A Monument serves as a structure erected to commemorate a famous or notable person or event. Confederate Monuments serve as way to honor those who vowed to uphold the values and ideals of slavery. In addition to the evident badges of slavery and injustice that Black and Latinx people face within the courthouse, they are met with these reminders of inequality and hatred on the outside of the courthouse walls.
The attentiveness to justice has been reestablished in the State of North Carolina. Many are focusing on North Carolina’s commitment to a justice system in which discrimination, inequality, and celebrating a history of oppression has no place. This effort has taken many forms, including recent recommendations of the Task Force for Racial Equity in Criminal Justice appointed by Gov. Roy Cooper.
The National Consortium on Racial and Ethnic Fairness in the Courts has taken a lead role in seeking the removal of such symbols. To that end, the Consortium has adopted a resolution put forward by one of its affiliates, the N.C. Commission on Racial & Ethnic Disparities in the Criminal Justice System (NC CRED). The Commission is a private, nonpartisan advocacy group based in Durham.
Southern Coalition for Social Justice hereby endorses the resolution originated by NC CRED.
As the resolution now endorsed by Southern Coalition for Social Justice states, “The National Consortium supports proponents who advocate for the removal of Confederate monuments from courthouses and judiciary-operated facilities. These tributes were erected to honor Confederate soldiers, officers and leaders who defended a southern economic system that relied on the enslavement and exploitation of Black people. As such, these Confederate monuments celebrate a political ideology of racial segregation and oppression which the National Consortium deems unacceptable and reprehensible.”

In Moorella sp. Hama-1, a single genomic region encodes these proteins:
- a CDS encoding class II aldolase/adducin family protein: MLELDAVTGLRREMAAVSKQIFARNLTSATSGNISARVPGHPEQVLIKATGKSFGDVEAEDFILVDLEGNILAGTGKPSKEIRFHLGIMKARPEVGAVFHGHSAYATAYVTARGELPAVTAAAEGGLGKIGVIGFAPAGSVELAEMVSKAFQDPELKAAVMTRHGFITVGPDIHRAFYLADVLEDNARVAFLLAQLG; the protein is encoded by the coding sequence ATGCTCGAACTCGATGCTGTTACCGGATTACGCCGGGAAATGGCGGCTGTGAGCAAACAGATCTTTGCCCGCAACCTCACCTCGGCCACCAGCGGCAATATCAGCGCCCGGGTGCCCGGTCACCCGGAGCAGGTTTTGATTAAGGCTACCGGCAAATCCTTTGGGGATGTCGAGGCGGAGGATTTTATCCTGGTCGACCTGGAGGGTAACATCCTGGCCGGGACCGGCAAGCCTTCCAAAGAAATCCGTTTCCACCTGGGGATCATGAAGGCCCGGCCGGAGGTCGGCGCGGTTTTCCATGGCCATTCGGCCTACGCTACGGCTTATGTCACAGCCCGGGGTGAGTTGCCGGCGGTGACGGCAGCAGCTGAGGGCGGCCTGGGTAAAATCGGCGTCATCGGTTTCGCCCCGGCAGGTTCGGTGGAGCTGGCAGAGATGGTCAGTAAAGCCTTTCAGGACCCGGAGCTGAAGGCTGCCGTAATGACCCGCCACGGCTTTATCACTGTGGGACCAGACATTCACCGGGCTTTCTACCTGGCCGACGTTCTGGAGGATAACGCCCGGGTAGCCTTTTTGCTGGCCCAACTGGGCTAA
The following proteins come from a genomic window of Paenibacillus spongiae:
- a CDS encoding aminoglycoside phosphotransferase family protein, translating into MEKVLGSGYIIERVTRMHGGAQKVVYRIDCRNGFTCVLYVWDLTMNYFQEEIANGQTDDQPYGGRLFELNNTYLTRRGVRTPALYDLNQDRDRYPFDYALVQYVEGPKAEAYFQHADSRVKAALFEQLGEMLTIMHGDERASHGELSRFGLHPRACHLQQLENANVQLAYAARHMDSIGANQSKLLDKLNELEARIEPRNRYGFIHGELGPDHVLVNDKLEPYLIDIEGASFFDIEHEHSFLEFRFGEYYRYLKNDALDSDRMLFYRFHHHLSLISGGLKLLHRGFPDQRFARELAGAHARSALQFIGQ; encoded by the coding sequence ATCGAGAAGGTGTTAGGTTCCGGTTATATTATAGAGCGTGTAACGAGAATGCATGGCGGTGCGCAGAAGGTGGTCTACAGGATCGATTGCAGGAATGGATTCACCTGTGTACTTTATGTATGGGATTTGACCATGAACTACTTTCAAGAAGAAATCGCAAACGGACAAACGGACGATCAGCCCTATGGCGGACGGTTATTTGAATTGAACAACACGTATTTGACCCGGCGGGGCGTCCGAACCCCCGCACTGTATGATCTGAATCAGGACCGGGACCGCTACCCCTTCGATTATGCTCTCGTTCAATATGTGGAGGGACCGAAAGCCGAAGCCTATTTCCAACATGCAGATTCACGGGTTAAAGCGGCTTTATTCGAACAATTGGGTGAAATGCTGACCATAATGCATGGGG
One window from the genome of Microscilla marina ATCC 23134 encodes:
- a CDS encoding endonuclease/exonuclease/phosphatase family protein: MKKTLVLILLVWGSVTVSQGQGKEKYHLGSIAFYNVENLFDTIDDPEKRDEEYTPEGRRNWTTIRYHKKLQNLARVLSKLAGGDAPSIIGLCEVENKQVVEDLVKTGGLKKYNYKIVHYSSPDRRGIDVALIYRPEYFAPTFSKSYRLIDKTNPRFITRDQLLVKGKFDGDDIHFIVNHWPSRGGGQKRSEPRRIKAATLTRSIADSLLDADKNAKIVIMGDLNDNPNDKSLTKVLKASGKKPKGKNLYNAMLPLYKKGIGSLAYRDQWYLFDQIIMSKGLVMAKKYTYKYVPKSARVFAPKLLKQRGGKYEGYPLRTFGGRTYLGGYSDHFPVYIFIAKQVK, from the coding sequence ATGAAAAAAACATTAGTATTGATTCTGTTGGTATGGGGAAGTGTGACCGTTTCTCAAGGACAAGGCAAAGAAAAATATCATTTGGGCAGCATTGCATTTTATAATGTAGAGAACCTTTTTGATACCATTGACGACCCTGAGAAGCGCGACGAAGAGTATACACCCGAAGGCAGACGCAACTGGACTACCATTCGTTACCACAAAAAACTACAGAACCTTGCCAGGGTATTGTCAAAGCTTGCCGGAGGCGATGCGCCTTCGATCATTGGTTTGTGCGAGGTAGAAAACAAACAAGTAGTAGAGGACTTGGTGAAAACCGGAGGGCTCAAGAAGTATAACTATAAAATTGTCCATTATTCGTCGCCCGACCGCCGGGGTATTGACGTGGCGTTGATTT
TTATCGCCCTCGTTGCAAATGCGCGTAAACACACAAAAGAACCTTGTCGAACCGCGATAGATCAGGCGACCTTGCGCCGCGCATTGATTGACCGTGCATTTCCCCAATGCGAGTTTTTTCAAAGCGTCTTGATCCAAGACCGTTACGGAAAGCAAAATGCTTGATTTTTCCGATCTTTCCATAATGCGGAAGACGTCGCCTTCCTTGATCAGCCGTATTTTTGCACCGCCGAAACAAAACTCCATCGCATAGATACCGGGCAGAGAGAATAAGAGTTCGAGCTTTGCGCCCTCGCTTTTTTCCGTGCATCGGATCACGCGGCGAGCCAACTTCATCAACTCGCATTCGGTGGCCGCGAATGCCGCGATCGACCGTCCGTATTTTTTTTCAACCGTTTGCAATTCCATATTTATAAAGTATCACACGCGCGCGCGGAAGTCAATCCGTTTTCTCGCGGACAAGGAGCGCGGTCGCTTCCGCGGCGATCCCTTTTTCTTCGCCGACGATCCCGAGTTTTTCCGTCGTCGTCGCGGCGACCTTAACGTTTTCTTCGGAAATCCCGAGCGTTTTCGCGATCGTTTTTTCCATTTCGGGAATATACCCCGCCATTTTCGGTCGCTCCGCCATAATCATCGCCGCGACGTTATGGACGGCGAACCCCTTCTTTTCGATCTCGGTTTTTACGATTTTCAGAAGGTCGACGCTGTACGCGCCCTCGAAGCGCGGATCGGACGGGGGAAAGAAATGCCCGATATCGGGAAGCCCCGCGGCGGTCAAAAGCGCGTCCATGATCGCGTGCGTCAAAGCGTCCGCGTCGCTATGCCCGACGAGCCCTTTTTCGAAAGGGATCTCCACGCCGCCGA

The resolution further asserts, “People of color have expressed outrage and offense at having to pass these monuments as they enter courthouses in their communities to obtain services as court users, or to perform their civic duty on a jury, and thereby, are confronted with the duplicitous public message that tends to both invite the public into the ‘Halls of Justice,’ but at the same time intimidate and discourage some from their rightful entitlement to full access and fair treatment in the judicial system.”
Southern Coalition for Social Justice therefore joins NC CRED and its national allies in urging the removal of all such “Confederate monuments, memorials, flags, plaques, and other symbols and markers of racism and white supremacy, from all public spaces on, around, or within all property upon which courthouses or judicial offices of any kind are located.”
Counsel for Justice System Reform
Southern Coalition for Social Justice